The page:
Meet the women leading the Lancashire rum revolution

Michelle Partington is head over heels with her peanut butter flavour rum

Michelle Partington is head over heels with her peanut butter flavour rum - Credit: not Archant

Gin has had things its own way for too long, but two Lancashire women are raising the bar for another spirit.


Diablesse - Credit: Lucas Smith

There’s something decidedly rum about Michelle Partington and Cleo Farman. Although they’ve never met, they are both on a mission to transform our drinking habits, using peanut butter and online tasting sessions.

‘At one stage my kitchen looked like a Willie Wonka set,’ says Michelle, the 46-year-old founder and director of Salford-based Shellys Drinks which can now be found in 28 Booths stores.

Michelle, who is an honorary teaching fellow at Lancaster University’s Business School, was born at Longton near Preston but moved with her parents to the shores of Coniston when she was four.

A former pupil of the John Ruskin School and art college in Carlisle, she studied furniture design in Bournemouth then worked in Wakefield in furniture manufacturing before completing an MA in Leeds. She taught interior design and worked in further education on art and design courses as well as doing some freelance furniture work.

Cleo Farman

Cleo Farman - Credit: Lucas Smith

‘I never imagined alcohol, peanut butter and rhubarb would take over my life,’ she says. ‘I’d never planned on owning my own business, I just fell into it. I started with a street food business called Lakeland Picnic, catering at events across the North West and I had a stall in Albert Square in Manchester where I started selling home-made mulled gin at the Christmas market. It just took off.

She now makes three gins – Manchester Tart, Raspberry Ripple and Fig, Vanilla and Cardamom – and a peanut butter flavoured rum, called Rumbutt, which is suitable for nut allergy sufferers.

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‘Rum is such a versatile spirit to add flavours to,’ she says. ‘I had a bottle of rum in my kitchen and thought I’d pop in some peanut butter and powder.

‘I tweaked the quantities and after eleven versions I came up with Rumbutt. It can be served with lemonade and lots of ice, garnished with fresh raspberries. I have a banana rum out soon as well.’

Michelle hasn’t just been mixing drinks in the lockdown – she’s also been busy mixing cement as she renovates a Lakeland cottage.

‘Building in lockdown has helped keep me sane,’ she adds. ‘It’s a complete renovation – damp-proofing, lifting floors and retaining walls. I’ve always been a hands-on person. I see opportunity in most things. And now, more than ever, there’s an opportunity to get hands on with a rum.’

In Chorlton, Cleo, is on a similar mission and has no doubts about her goal. ‘I want to convert gin drinkers and tempt rum virgins,’ she says.

The 49-year-old former marketing manager for Sir Richard Branson’s Necker Island property, who also ran Manchester’s Odd, Oddest, Odder and Blue Pig bar, now creates Diablesse Caribbean Rum and Diablesse Clementine Spiced Caribbean Rum.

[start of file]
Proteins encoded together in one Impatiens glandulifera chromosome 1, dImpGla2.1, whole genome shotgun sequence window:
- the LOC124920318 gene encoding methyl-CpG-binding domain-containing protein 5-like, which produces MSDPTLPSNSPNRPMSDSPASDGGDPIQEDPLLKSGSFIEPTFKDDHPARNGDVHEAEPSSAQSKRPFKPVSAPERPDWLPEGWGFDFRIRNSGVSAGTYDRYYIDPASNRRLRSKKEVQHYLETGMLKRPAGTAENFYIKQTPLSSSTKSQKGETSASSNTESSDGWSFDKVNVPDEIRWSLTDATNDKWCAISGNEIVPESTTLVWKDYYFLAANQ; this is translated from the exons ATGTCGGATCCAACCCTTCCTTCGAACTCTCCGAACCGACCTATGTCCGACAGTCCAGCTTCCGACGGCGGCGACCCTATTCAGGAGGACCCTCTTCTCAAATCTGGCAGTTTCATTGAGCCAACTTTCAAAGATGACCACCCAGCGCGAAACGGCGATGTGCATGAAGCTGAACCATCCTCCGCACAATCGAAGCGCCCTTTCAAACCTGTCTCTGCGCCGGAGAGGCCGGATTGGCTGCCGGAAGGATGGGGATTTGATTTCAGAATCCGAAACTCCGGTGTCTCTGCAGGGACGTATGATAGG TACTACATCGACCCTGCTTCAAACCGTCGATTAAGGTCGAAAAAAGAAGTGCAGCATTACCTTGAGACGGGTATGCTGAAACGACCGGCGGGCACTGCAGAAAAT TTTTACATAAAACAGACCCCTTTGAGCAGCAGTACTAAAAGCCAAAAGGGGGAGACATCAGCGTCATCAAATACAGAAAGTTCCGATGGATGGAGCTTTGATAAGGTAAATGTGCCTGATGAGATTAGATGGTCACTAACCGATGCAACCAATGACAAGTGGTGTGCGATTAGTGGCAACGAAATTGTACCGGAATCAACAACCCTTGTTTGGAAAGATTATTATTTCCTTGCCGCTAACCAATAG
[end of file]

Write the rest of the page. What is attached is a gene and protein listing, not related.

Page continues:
‘I’ve got a massive rum collection at home,’ she says. ‘I just started playing around with it, trying different blends out and concoctions. It got pretty serious pretty quickly.

‘Lockdown, has been an unsettling time as the sales landscape has completely changed,’ she says. ‘All my on trade sales have completely dried up so it’s about creating ways of maximising and enhancing online sales and reaching customers in new and innovative ways.

‘I’ve been doing live cocktail sessions people can do easily do at home every Friday on the Diablesse Rum Facebook page which have been going really well and I’ve also been invited to do a number of online rum tastings including the first-ever European rum tasting live. This is helping to connect people with the brand.

‘I’m not sure what the landscape will be once we’re allowed back to ‘normality’; the hospitality industry has been completely knocked over and it will be a long while before people have the confidence to return to how it was before. In the meantime I’ll keep leaping about on social media and reaching people that way.’

Cleo, who has a long-time partner and a ten-year-old son, Frankie, gets her special recipe rum blended and produced by a local bottler in Chorley. The name for her rums comes from a legendary story about a Caribbean seductress who enticed men into a forest, never to be seen again.

‘There’s loads more to rum than a Cuba libra and I’m fed up with gin getting all the attention. I wanted to create my own rums that are pure, unique and authentic and I’ve well and truly achieved that with Diablesse.

‘Rum is going through a renaissance with more independent, artisan rum producers appearing, as they did with gin. The public are becoming more curious as to how it’s made and what’s actually in it and this is driving the craft rum revolution.

‘Through education and experience I believe people will embrace rum like they did with gin, especially the flavoured and spiced variants, although good quality rums of provenance are also on the up. Rum’s a lot harder to produce than gin so I don’t think it will rise as astronomically fast as gin. It will get there, slowly.

‘There are so many variants, expressions and types of rum that there is one for everyone. A rum virgin will probably start with a flavoured or spiced rum, get to know it, get to enjoy it and experiment with different brands.

From that and through education I am seeing these people progress to craft rums that have no added flavours but which have been aged and matured in different ways to give delicious new flavours.’

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